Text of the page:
Until our mockery of God’s creative power – our sin, our efforts to remake everything in our own image, our twisting of dominion into rebellion – ceases.  For while the beast is sovereign over every single moment of human history since Genesis 3, it reigns at the sufferance of a Sovereign greater still.  And that Sovereign is set not simply on redeeming men, but every aspect of His glorious Creation.

Consider this.  There will be a moment when weariness ceases.  When hope beyond anything we’ve ever dared to hope is realized, and does not become part of the past, but an eternal victorious moment in which we dwell forever.

“Further up,” C. S. Lewis cried out in The Last Battle, “and further in!”  I hope he gets to lead us up the mountain one day, for I will gladly (truly, unabashedly glad for perhaps the very first time in my immortal existence) follow.

And the Present will sleep contently at the foot of its King, hunger sated.

Law: A More Excellent Way

If civil law is simply a social contract, then it rests on a foundation no firmer than desire. If ethics spring forth from the human heart, what then of the higher things – or indeed, how do we recognize the higher as distinct from the base? For my desire to steal I merely enshrine in law, and it becomes ethical: a virtue. I posit that some people are not really people; killing them is no different than butchering a hog. Again, I look in the mirror and see an ethical man, for my desire – become law – tells me what it means to be good. But what, then, of honor? What of duty? What of self-sacrificing love? What place have these things?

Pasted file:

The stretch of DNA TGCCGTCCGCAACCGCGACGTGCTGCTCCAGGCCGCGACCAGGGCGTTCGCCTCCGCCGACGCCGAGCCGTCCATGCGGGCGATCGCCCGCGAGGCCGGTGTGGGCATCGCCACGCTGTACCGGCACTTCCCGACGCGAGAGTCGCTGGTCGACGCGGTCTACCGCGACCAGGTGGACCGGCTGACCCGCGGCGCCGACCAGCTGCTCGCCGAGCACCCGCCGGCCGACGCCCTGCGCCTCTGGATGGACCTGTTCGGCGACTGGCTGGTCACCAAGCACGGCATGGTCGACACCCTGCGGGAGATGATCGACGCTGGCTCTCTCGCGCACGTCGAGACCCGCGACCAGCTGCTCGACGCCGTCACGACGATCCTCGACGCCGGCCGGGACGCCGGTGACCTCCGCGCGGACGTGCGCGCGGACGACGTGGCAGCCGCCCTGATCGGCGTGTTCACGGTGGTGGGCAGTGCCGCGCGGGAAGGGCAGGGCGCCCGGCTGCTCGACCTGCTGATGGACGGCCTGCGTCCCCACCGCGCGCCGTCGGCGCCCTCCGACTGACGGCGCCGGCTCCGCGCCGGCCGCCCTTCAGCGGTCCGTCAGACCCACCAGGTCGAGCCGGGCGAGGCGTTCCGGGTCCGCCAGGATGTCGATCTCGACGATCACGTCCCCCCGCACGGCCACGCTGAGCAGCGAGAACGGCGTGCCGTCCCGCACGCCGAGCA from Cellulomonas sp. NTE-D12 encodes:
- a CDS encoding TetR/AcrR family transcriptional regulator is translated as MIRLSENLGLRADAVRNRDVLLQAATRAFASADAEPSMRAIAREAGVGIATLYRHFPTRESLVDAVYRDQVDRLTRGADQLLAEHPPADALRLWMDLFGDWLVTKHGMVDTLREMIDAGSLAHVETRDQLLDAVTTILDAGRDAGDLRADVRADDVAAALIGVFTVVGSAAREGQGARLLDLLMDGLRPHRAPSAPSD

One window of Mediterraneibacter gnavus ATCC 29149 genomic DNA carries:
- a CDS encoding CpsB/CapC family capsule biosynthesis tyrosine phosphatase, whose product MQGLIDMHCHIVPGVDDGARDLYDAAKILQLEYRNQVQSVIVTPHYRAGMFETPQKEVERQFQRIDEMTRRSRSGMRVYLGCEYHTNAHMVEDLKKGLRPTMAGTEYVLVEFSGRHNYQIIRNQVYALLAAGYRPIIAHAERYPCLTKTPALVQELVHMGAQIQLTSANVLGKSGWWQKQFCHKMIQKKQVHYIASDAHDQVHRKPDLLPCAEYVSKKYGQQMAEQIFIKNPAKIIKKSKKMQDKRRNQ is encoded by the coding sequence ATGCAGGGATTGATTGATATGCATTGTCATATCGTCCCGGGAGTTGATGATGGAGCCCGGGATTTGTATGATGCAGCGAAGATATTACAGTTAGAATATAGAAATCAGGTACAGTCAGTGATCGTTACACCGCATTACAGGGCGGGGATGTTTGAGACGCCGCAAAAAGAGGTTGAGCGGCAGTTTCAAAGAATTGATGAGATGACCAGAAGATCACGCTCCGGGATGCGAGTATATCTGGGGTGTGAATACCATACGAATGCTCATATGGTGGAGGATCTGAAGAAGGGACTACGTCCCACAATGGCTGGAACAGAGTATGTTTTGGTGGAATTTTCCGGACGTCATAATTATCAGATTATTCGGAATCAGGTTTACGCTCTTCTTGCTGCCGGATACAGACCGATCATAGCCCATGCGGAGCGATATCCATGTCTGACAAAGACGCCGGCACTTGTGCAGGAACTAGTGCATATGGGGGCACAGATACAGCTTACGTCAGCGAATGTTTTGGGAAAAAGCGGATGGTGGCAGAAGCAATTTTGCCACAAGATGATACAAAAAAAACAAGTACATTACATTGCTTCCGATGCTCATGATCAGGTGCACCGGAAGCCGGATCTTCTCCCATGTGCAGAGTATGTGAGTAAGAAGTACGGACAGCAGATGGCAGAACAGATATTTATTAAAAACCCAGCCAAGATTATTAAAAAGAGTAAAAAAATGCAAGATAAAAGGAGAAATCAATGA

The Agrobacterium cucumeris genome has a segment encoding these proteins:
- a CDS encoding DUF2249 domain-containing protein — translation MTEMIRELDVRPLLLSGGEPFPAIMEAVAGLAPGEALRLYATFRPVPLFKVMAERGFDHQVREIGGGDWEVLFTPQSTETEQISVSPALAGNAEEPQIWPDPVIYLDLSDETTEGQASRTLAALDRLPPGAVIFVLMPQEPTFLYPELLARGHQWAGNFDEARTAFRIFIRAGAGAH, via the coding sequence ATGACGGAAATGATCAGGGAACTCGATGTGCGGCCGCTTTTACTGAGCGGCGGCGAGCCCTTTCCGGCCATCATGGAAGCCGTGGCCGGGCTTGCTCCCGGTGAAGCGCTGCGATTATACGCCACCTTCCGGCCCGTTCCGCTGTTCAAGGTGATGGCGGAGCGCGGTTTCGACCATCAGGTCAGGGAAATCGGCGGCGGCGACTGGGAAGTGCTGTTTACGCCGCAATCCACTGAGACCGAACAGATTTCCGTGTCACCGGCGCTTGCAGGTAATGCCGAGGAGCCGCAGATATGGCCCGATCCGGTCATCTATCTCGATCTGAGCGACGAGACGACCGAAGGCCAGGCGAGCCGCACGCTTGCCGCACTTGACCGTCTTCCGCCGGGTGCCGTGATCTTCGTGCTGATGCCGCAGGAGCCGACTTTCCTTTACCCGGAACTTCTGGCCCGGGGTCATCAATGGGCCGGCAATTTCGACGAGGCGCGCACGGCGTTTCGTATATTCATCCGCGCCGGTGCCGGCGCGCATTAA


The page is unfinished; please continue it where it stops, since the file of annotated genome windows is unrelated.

No, my friends. We must categorically reject the thinking of this age. There is transcendent truth, and it is real. We recognize love, and honor, and duty. When their stories are told, our spirits soar. We rejoice. And we cannot resist them, for indeed, desire does not define virtue. Virtue is written on the human heart, by One far greater than us. We can seek to understand this. We can embark on the greatest journey of our lives. The alternative is to be caught up by our own desires, slaves to their fickle whims, never satisfied, endlessly manipulating each other. There is no heavier burden for men to bear than that of their own desire.